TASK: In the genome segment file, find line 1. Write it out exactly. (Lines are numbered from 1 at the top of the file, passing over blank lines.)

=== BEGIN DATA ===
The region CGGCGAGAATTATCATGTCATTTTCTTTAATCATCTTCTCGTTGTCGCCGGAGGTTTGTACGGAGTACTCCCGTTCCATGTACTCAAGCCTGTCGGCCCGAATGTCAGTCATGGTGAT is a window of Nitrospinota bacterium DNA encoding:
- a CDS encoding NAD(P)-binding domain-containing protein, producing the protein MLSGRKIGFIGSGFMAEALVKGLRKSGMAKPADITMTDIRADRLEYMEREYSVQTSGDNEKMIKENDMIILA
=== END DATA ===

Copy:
The region CGGCGAGAATTATCATGTCATTTTCTTTAATCATCTTCTCGTTGTCGCCGGAGGTTTGTACGGAGTACTCCCGTTCCATGTACTCAAGCCTGTCGGCCCGAATGTCAGTCATGGTGAT is a window of Nitrospinota bacterium DNA encoding: